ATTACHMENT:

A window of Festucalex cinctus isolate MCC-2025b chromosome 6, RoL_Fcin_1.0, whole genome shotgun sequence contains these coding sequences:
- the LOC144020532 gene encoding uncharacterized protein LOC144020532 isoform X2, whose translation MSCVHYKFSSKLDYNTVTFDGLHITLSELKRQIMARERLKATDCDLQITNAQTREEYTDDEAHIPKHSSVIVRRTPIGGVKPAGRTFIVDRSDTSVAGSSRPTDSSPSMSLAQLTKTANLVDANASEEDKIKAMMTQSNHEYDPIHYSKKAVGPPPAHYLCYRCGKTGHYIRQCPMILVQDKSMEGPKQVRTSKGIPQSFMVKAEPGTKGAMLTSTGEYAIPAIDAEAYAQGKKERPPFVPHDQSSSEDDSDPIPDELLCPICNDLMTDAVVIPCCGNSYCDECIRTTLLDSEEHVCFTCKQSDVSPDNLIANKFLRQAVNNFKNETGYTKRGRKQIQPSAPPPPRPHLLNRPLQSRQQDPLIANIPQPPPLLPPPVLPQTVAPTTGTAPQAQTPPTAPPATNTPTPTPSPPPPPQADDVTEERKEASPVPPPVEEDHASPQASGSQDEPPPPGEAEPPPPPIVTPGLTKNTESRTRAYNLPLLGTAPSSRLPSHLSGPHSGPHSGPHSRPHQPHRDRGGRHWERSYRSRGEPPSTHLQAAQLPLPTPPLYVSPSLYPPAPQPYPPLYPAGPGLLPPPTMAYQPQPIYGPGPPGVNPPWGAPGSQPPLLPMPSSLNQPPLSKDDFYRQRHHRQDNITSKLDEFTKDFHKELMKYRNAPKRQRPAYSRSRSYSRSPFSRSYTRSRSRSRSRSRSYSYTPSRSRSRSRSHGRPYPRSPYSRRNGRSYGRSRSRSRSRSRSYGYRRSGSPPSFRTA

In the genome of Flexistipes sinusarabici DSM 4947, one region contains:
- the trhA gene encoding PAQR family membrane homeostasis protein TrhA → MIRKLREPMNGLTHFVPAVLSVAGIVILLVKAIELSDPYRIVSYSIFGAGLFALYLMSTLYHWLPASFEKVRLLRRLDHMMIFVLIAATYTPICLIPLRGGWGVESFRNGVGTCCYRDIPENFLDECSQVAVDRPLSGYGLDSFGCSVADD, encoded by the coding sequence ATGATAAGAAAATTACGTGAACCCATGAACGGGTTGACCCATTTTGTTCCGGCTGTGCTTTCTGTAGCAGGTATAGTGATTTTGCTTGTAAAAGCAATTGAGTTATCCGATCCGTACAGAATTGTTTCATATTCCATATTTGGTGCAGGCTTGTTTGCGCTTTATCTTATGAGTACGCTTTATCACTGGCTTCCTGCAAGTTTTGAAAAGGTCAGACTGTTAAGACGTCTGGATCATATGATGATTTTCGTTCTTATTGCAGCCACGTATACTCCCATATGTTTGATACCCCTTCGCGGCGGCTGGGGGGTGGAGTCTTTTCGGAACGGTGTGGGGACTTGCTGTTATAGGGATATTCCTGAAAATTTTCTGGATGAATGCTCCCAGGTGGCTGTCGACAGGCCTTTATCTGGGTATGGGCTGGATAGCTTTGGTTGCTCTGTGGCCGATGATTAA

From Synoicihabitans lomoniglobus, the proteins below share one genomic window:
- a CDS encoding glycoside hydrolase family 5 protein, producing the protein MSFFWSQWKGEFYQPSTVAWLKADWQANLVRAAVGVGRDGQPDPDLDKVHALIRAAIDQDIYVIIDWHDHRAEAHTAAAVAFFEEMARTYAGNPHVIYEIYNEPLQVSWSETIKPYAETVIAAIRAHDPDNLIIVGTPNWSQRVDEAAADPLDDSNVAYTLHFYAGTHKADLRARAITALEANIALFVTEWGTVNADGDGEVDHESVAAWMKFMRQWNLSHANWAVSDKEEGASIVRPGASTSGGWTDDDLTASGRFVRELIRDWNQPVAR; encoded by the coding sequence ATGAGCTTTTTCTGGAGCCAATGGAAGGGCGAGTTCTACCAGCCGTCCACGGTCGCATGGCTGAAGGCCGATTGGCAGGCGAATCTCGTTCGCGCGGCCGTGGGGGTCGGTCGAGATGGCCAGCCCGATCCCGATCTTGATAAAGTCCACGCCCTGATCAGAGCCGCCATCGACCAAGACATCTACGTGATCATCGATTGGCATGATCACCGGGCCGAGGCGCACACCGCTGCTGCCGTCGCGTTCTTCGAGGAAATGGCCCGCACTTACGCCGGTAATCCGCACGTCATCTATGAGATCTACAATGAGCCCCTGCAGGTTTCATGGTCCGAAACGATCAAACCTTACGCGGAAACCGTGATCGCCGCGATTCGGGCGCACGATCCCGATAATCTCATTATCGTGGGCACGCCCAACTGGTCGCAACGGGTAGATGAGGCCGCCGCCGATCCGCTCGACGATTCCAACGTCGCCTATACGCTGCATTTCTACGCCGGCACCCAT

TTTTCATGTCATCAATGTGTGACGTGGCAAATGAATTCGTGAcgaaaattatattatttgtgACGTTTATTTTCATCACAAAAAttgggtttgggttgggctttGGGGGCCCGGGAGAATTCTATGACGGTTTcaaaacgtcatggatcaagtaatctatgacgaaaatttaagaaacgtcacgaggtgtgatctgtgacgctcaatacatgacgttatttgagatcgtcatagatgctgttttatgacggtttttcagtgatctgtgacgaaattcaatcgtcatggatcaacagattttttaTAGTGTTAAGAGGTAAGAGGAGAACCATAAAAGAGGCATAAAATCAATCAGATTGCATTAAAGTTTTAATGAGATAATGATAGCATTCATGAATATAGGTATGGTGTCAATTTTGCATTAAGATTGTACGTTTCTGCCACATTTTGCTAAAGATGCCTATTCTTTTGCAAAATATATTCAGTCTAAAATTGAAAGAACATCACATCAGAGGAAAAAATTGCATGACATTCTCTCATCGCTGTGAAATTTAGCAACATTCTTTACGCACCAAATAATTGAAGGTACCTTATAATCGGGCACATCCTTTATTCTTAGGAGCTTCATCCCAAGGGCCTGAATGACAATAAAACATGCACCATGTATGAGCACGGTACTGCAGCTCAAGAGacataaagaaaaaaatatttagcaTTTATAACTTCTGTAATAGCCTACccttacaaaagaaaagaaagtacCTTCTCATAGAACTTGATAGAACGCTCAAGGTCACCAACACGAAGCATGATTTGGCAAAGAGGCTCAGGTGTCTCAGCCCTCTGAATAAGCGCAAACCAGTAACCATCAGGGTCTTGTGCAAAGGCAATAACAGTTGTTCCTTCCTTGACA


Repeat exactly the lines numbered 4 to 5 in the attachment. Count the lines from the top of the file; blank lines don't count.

- the trhA gene encoding PAQR family membrane homeostasis protein TrhA → MIRKLREPMNGLTHFVPAVLSVAGIVILLVKAIELSDPYRIVSYSIFGAGLFALYLMSTLYHWLPASFEKVRLLRRLDHMMIFVLIAATYTPICLIPLRGGWGVESFRNGVGTCCYRDIPENFLDECSQVAVDRPLSGYGLDSFGCSVADD, encoded by the coding sequence ATGATAAGAAAATTACGTGAACCCATGAACGGGTTGACCCATTTTGTTCCGGCTGTGCTTTCTGTAGCAGGTATAGTGATTTTGCTTGTAAAAGCAATTGAGTTATCCGATCCGTACAGAATTGTTTCATATTCCATATTTGGTGCAGGCTTGTTTGCGCTTTATCTTATGAGTACGCTTTATCACTGGCTTCCTGCAAGTTTTGAAAAGGTCAGACTGTTAAGACGTCTGGATCATATGATGATTTTCGTTCTTATTGCAGCCACGTATACTCCCATATGTTTGATACCCCTTCGCGGCGGCTGGGGGGTGGAGTCTTTTCGGAACGGTGTGGGGACTTGCTGTTATAGGGATATTCCTGAAAATTTTCTGGATGAATGCTCCCAGGTGGCTGTCGACAGGCCTTTATCTGGGTATGGGCTGGATAGCTTTGGTTGCTCTGTGGCCGATGATTAA

From Synoicihabitans lomoniglobus, the proteins below share one genomic window: